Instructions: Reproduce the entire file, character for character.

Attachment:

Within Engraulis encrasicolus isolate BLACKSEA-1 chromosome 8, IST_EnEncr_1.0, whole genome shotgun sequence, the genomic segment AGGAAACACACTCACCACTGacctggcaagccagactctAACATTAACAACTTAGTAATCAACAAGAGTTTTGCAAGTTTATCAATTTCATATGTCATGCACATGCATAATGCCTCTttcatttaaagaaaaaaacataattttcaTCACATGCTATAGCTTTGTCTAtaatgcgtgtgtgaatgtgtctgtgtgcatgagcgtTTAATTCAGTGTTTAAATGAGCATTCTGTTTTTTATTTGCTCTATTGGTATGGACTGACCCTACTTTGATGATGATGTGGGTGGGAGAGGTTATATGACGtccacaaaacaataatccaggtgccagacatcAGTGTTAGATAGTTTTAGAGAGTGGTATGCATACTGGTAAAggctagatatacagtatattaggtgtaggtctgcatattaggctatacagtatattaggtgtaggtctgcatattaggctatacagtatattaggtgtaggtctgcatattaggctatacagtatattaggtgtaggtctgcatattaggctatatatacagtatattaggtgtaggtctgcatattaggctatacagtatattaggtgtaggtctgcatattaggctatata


Within Engraulis encrasicolus isolate BLACKSEA-1 chromosome 8, IST_EnEncr_1.0, whole genome shotgun sequence, the genomic segment AGGAAACACACTCACCACTGacctggcaagccagactctAACATTAACAACTTAGTAATCAACAAGAGTTTTGCAAGTTTATCAATTTCATATGTCATGCACATGCATAATGCCTCTttcatttaaagaaaaaaacataattttcaTCACATGCTATAGCTTTGTCTAtaatgcgtgtgtgaatgtgtctgtgtgcatgagcgtTTAATTCAGTGTTTAAATGAGCATTCTGTTTTTTATTTGCTCTATTGGTATGGACTGACCCTACTTTGATGATGATGTGGGTGGGAGAGGTTATATGACGtccacaaaacaataatccaggtgccagacatcAGTGTTAGATAGTTTTAGAGAGTGGTATGCATACTGGTAAAggctagatatacagtatattaggtgtaggtctgcatattaggctatacagtatattaggtgtaggtctgcatattaggctatacagtatattaggtgtaggtctgcatattaggctatacagtatattaggtgtaggtctgcatattaggctatatatacagtatattaggtgtaggtctgcatattaggctatacagtatattaggtgtaggtctgcatattaggctatata